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No causal link between officers' actions and Caroline Flack’s death, police watchdog finds

Officers last had contact with the 40-year-old when she was arrested for an alleged assault on her boyfriend in December 2019.

Image: SIPA USA/PA Images

Updated Mar 4th 2020, 1:31 PM

NO INVESTIGATION WILL be held into police contact with TV presenter Caroline Flack after a watchdog found there was “no causal link” between officers’ actions and her death.

The Independent Office for Police Conduct (IOPC) announced today that there is no need to formally investigate contact between Metropolitan Police officers and the 40-year-old.

Officers from the force last had contact with Flack on 13 December 2019, when she was in custody following an alleged assault on her boyfriend Lewis Burton.

It has been reported that in the aftermath of that incident, she told officers she would take her own life. She died two months later on 15 February.

The announcement came after the Crown Prosecution Service said it would review the decision to bring charges against the Love Island presenter over the incident.

An IOPC spokesman said: “Having considered a mandatory referral from the Metropolitan Police (MPS), we decided the matter did not require investigation by the Independent Office for Police Conduct because there was no indication of a causal link – directly or indirectly – between the actions or omissions of the police and Caroline Flack’s tragic death.

“MPS officers last had contact with Ms Flack on 13 December 2019, when she was in custody, nearly two months before her death.

“While in custody on December 13, officers arranged for her to see a healthcare professional and relevant policy and procedure was followed to give her further guidance.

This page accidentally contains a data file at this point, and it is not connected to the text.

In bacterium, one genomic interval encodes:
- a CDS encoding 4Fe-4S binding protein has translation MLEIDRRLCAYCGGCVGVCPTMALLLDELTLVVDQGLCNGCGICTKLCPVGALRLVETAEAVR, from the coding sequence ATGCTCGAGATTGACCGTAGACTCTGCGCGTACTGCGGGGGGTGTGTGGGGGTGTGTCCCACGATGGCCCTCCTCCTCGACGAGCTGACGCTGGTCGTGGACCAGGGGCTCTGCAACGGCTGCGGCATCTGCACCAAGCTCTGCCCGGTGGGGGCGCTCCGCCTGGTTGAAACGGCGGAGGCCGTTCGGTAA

“On this basis, we have returned this referral to the MPS Department for Professional Standards (DPS) for them to deal with the matter in whatever manner they decide.”

The Metropolitan Police said its internal standards department had found no further action is necessary over the case.

A spokesman said: “The DPS has concluded that a formal investigation is not required.

A comprehensive review of the circumstances surrounding all police contact with Ms Flack following her arrest and detention has already taken place as part of the referral process.

“No conduct has been identified on the part of any officer. In line with normal processes, if any new information should come to light it will be considered and action taken as appropriate.”

After her death, Flack’s management team criticised the CPS for conducting a “show trial”, with Burton having said he did not support a prosecution and Flack having denied the charge against her.

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Following a freedom of information request from the Daily Mirror, it is understood the CPS will look into its handling of the matter through a post-case review panel, a procedure which is not uncommon, especially in regard to complex or sensitive cases.

It is understood the outcome of the review will not be made public.

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